Book marks a new chapter for Midlothian writers

Claire Askew with (left) Sheila Thacker (seated) and Stella Hervey Birrell. Right Luke Townsley (seated) and Keith Saunders.
Claire Askew with (left) Sheila Thacker (seated) and Stella Hervey Birrell. Right Luke Townsley (seated) and Keith Saunders.

A group of part-time writers from Mid and East Lothian - the youngest just 16 - have had their work published in a new anthology.

The contributors are all member of Tyne and Esk Writers, which boasts eight groups across the two counties.

Sheila Thacker, who until recently was the Penicuik group representative, has contributed with a tale concerning the death of the story’s narrator in Greece, her burial and exhumation for a second burial and the farcical events which took place between the two.

Mrs Thacker explained: “The inspiration was my sister’s funeral. It is based on true events. It happened in 2000. Everything in it has happened but like most stories you leave a lot out to protect members of the family.”

On retiring from Midlothian Council in 2007, the former Lib Dem councillor started writing her own stories based around family life over the years.

“I joined the Penicuik group and it gave me the confidence to begin to write short stories, some based on life experience and some fictional,” she added. Some of her work was produced in a 2010 anthology.

“I have been a story teller all my days. When I was at school I used to make up stories and told my friends at dinner time about the adventures I had as a child. I was making up stories from what I had read and making myself the key personality. I was always a bit of a show-off.

“In those days it was called telling tales and I was always getting caught out. My mother always said to write it all down. Why is it that writing it down isn’t lies but makes it a story?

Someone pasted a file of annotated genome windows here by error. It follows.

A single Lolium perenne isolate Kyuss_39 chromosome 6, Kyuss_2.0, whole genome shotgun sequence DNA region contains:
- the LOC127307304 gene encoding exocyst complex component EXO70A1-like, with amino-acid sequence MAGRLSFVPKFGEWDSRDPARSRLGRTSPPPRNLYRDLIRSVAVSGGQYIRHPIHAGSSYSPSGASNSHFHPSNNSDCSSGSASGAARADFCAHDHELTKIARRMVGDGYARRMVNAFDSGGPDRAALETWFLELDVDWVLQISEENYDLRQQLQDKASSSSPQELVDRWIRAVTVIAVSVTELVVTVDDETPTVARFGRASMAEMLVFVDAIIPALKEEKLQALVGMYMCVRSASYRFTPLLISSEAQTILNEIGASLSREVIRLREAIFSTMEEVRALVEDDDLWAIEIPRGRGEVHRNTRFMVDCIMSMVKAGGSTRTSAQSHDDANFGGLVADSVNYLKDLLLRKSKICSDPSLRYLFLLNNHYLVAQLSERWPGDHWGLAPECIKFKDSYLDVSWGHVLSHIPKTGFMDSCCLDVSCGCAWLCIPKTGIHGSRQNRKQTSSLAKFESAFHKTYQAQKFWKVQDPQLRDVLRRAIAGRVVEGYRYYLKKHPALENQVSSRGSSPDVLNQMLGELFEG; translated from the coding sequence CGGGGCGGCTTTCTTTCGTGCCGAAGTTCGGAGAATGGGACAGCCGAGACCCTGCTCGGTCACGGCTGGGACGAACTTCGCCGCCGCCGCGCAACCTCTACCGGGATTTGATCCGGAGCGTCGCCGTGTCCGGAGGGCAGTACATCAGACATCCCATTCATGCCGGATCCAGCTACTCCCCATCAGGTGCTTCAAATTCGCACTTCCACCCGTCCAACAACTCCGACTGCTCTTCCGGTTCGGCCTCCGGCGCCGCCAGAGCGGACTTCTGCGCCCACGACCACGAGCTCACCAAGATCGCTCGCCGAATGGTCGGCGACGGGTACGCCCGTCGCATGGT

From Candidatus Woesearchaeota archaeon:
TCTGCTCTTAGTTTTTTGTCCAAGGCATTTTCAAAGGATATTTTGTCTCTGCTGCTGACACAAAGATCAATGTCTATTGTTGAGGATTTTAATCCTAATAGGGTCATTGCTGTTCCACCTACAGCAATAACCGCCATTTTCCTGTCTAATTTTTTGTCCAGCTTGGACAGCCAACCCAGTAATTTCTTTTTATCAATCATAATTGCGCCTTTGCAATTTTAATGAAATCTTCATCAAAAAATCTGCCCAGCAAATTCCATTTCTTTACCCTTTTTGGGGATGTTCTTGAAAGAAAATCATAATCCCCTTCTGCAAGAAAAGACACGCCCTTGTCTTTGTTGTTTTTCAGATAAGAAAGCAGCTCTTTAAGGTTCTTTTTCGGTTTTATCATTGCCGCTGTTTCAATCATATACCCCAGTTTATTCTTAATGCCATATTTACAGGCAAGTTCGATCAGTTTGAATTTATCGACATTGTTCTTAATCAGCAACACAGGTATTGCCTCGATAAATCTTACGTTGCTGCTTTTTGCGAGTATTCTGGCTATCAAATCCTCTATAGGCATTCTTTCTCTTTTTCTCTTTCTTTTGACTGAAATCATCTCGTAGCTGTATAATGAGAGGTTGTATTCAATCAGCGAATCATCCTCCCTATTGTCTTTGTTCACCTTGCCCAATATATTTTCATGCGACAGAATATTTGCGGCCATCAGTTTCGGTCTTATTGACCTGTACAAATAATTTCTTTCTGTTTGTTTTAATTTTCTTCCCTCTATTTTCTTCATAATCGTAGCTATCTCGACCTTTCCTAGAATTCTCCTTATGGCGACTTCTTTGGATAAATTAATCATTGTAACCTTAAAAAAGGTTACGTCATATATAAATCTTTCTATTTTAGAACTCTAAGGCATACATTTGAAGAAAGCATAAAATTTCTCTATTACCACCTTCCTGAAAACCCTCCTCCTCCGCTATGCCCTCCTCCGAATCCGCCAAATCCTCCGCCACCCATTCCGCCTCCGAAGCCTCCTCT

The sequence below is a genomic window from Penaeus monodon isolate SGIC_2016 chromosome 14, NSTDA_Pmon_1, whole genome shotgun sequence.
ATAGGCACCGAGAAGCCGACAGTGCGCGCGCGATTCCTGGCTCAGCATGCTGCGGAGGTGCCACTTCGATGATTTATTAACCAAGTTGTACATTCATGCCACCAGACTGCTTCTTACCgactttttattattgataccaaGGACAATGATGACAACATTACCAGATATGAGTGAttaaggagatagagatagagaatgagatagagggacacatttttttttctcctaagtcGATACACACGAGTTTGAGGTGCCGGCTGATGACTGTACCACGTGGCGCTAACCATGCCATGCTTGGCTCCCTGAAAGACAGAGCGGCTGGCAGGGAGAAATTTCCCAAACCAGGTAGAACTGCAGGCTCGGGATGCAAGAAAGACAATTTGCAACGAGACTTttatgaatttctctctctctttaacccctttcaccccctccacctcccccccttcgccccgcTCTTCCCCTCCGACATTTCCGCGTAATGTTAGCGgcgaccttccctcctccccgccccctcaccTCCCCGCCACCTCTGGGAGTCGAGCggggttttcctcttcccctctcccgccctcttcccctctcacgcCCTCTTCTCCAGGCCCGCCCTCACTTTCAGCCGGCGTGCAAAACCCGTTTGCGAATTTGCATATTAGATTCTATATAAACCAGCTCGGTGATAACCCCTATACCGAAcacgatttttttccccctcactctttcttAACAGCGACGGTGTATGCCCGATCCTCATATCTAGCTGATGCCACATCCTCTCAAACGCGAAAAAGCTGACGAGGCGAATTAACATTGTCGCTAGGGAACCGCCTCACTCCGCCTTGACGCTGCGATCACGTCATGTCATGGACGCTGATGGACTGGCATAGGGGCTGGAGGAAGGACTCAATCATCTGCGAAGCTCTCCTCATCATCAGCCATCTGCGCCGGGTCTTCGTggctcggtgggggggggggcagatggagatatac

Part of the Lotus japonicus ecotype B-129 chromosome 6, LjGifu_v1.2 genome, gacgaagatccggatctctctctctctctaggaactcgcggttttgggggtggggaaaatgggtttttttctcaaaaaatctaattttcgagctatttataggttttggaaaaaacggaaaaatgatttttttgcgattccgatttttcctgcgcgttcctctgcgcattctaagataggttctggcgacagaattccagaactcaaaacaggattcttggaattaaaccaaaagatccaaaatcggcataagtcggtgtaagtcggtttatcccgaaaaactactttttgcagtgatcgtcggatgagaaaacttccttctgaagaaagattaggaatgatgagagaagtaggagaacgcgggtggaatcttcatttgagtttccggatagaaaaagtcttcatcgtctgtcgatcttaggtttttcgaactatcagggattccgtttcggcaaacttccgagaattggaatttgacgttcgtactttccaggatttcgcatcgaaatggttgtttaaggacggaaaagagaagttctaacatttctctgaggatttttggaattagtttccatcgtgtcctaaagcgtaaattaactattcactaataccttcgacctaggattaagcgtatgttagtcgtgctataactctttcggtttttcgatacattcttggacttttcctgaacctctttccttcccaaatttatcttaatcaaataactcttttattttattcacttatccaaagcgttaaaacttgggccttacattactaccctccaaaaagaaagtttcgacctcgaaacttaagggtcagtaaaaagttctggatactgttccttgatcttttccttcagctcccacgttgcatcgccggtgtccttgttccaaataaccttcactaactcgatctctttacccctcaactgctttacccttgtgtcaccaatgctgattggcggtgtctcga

“I have a very, very good memory and events that happened a long time ago I can recall in detail. I have no ambitions to be the next JK Rowling but I get personal satisfaction and achievement from it,” added Mrs Thacker (69).

Stella Hervey Birrell, a Dalkeith group member, wrote one of several poems in the anthology and has recently published her debut novel.

The anthology was edited by poet and writer Claire Askew who has just completed her year-long contract as Tyne and Esk Creative Writing Fellow. She said: “This book showcases some of the very best poetry and fiction from all of the eight Tyne and Esk groups and illustrates the rich variety of voices working within our organisation.”

The Tyne and Esk Writing organisation welcomes anyone over 16 who is interested in working with words. Groups usually meet every two weeks and the main objective is review each other’s work and to stimulate ideas and encourage new writers. One group specialises in poetry. No experience is required.

The anthology is on sale from Tyne and Esk members.